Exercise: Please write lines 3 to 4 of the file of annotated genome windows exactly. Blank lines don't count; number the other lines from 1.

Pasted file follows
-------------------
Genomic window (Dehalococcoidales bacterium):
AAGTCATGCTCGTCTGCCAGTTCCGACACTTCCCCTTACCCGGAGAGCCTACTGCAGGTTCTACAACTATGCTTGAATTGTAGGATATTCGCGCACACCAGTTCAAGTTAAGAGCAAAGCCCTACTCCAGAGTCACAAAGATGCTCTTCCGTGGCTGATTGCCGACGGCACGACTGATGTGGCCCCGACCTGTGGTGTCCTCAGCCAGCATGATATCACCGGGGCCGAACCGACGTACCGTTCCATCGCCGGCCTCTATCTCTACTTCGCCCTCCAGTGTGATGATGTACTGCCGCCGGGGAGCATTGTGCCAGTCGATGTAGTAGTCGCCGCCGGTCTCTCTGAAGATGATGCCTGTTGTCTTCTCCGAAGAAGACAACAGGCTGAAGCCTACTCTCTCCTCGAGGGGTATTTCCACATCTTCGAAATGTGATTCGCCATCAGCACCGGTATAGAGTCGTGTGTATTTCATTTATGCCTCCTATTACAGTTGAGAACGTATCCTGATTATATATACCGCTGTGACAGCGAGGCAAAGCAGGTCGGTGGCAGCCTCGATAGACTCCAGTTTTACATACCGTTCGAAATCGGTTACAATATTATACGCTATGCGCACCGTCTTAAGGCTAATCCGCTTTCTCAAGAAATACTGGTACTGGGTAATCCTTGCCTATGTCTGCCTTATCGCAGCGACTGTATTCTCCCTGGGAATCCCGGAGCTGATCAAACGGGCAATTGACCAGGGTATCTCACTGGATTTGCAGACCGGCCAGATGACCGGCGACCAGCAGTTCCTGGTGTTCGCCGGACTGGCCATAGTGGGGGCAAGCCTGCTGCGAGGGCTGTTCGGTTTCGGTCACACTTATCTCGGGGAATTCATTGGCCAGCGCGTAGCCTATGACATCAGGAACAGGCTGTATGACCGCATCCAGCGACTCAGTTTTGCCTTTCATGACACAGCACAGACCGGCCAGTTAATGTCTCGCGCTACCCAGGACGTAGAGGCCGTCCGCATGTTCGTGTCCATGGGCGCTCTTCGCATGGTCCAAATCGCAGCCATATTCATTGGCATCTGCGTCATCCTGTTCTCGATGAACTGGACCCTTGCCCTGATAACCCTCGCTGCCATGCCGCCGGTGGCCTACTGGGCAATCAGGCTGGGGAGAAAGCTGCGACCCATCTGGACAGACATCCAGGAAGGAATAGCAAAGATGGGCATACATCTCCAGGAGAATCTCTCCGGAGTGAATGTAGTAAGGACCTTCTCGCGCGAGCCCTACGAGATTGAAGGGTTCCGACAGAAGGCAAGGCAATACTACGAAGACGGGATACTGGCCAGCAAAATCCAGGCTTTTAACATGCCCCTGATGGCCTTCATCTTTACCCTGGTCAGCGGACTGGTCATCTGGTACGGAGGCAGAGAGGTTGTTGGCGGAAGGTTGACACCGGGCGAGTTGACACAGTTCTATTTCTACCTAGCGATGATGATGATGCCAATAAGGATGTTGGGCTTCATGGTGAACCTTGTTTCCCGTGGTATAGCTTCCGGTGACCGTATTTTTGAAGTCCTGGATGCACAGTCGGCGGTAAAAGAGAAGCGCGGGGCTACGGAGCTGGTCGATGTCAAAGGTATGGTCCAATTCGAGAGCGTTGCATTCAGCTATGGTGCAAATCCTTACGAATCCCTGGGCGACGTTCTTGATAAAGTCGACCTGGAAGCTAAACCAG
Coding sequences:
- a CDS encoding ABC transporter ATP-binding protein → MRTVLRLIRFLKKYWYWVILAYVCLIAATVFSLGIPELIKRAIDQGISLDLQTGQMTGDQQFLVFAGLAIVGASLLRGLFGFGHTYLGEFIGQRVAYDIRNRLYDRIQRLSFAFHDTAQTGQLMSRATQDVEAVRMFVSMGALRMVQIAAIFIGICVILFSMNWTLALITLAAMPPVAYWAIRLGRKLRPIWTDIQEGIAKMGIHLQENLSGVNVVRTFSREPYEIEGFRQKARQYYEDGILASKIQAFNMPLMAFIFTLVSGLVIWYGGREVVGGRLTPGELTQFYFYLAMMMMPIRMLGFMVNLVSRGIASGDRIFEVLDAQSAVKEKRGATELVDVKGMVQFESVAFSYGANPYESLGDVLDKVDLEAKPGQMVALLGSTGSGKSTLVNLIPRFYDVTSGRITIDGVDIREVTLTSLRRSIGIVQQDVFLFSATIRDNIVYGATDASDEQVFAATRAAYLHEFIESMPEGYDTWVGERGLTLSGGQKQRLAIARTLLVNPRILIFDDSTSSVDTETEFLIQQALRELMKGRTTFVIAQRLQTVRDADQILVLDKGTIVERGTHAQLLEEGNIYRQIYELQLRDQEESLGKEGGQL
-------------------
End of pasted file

Coding sequences:
- a CDS encoding ABC transporter ATP-binding protein → MRTVLRLIRFLKKYWYWVILAYVCLIAATVFSLGIPELIKRAIDQGISLDLQTGQMTGDQQFLVFAGLAIVGASLLRGLFGFGHTYLGEFIGQRVAYDIRNRLYDRIQRLSFAFHDTAQTGQLMSRATQDVEAVRMFVSMGALRMVQIAAIFIGICVILFSMNWTLALITLAAMPPVAYWAIRLGRKLRPIWTDIQEGIAKMGIHLQENLSGVNVVRTFSREPYEIEGFRQKARQYYEDGILASKIQAFNMPLMAFIFTLVSGLVIWYGGREVVGGRLTPGELTQFYFYLAMMMMPIRMLGFMVNLVSRGIASGDRIFEVLDAQSAVKEKRGATELVDVKGMVQFESVAFSYGANPYESLGDVLDKVDLEAKPGQMVALLGSTGSGKSTLVNLIPRFYDVTSGRITIDGVDIREVTLTSLRRSIGIVQQDVFLFSATIRDNIVYGATDASDEQVFAATRAAYLHEFIESMPEGYDTWVGERGLTLSGGQKQRLAIARTLLVNPRILIFDDSTSSVDTETEFLIQQALRELMKGRTTFVIAQRLQTVRDADQILVLDKGTIVERGTHAQLLEEGNIYRQIYELQLRDQEESLGKEGGQL